Premier Cement is yet to begin production at two of its new manufacturing units despite getting fully prepared in March, as a few key foreign experts and workers of the company could not return to Bangladesh due to the Covid-19 outbreak.
"We could not start production within the stipulated time due to the absence of some technical experts and workers from China and Denmark," said Mohammed Amirul Haque, managing director of the cement maker.
After operating on a trial basis for a month, the units were scheduled to go into commercial production in June.
One of the units was developed in Narayanganj at Tk 800 crore and the other one in Chattogram at Tk 500 crore, he said.
Although both of the factories are lying unproductive at this moment, the company has to set aside a certain amount every month to carry their fixed expenditures, Haque told the Daily Star.
Now, the cement maker expects to begin trial production in November and commercial production in December.
The new factories were established with an aim to double the company's annual production capacity and capture a greater share of the domestic market as well as the northeastern states of India.
The expansion plans were taken way back in 2017 after foreseeing the demand hike within 2021, Haque said.
Demand for cement has grown constantly by about 15.6 per cent for the last eight years due to the government's mega development projects.
The company was set to issue a disclosure to the Dhaka Stock Exchange following its annual general meeting during the last quarter, he added.
Standard Chartered bank, Pubali Bank and City Bank funded 70 per cent of the project's cost as loans while a Danish bank provided another $35 million, or Tk 280 crore, for the purchase of capital machinery.
Haque claims that the expansion of their annual output from 2.4 million tonnes to 5.2 million tonnes will be a record for a single entity in the country.
Vertical roller mills, a product of Danish company FLSmidth which can generate extremely fine powder using 20 per cent less power, will be used to produce 460 tonnes and 270 tonnes of cement per hour in Narayanganj and Chattogram units respectively.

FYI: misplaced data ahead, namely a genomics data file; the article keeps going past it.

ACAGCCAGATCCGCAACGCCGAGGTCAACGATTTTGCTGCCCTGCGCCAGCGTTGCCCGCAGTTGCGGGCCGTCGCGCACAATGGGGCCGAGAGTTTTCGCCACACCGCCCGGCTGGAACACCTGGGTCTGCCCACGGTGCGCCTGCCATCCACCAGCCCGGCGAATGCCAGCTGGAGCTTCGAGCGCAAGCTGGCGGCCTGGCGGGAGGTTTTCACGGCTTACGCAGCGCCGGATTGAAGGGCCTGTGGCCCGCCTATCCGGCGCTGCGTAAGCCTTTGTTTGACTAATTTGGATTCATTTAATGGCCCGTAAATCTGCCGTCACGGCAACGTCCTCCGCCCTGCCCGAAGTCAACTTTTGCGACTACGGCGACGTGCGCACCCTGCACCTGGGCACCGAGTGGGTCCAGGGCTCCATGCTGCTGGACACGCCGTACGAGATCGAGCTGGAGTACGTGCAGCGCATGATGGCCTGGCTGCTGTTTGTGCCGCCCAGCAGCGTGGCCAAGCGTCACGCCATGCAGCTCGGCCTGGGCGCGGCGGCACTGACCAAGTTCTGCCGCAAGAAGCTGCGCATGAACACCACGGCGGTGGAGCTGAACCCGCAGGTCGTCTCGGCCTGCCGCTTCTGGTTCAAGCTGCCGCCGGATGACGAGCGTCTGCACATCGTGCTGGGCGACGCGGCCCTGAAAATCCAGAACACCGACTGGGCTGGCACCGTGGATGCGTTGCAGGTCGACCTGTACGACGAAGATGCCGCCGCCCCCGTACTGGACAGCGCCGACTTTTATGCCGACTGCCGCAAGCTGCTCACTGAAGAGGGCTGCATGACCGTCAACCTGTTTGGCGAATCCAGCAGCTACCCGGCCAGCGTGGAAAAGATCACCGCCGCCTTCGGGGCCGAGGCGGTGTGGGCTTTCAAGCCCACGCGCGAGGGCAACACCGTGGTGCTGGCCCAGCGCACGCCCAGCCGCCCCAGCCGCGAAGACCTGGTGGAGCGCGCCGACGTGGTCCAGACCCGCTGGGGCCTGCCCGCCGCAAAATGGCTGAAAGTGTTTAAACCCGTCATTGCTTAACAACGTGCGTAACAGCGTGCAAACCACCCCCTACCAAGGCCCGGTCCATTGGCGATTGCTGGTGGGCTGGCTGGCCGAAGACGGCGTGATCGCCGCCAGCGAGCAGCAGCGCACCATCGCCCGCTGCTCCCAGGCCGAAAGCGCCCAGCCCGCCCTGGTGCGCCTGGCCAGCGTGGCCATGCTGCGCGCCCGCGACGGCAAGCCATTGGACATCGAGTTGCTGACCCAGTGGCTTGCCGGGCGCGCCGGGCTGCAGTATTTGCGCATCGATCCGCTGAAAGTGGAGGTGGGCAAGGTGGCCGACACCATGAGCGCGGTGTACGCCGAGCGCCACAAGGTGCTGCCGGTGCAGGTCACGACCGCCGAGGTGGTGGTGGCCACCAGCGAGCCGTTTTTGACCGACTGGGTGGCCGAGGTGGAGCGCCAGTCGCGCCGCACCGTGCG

Besides, the company hopes to double the number of staff from the existing 1,100 across its five units.
Despite having many challenges in the sector, Premier Cement has always been profitable and provides handsome dividends to its shareholders, Haque said.
The cement business provides no scope for quick profits so interested businesspeople should think twice before stepping into the industry, he added.
Haque also claimed that his brand accounts for around 25 per cent of Bangladesh's cement export to India.
Premier Cement has been supplying cement to 62 ongoing development projects of the government, such as the Padma bridge and Karnaphuli tunnel, he said.
There are 37 active cement factories in Bangladesh with a combined investment of over Tk 30,000 crore.
The sector has an annual production capacity of 58 million tonnes against a domestic demand of 33 million tonnes.
Local companies dominate the market, where annual sales have reached $3 billion, or Tk 25,500 crore, according to data from the Bangladesh Cement Manufacturers Association.
Of the total consumption, individuals account for 25 per cent, real estate companies and developers 30 per cent and the government 45 per cent.
Bangladesh's per capita cement consumption is currently around 181 kilogrammes but is expected to increase to 220 kg by 2021.
Haque believes that cement manufacturers will be benefited in the days to come if some existing challenges are removed as the demand for the key construction material will only increase alongside the rising trend of economic activities.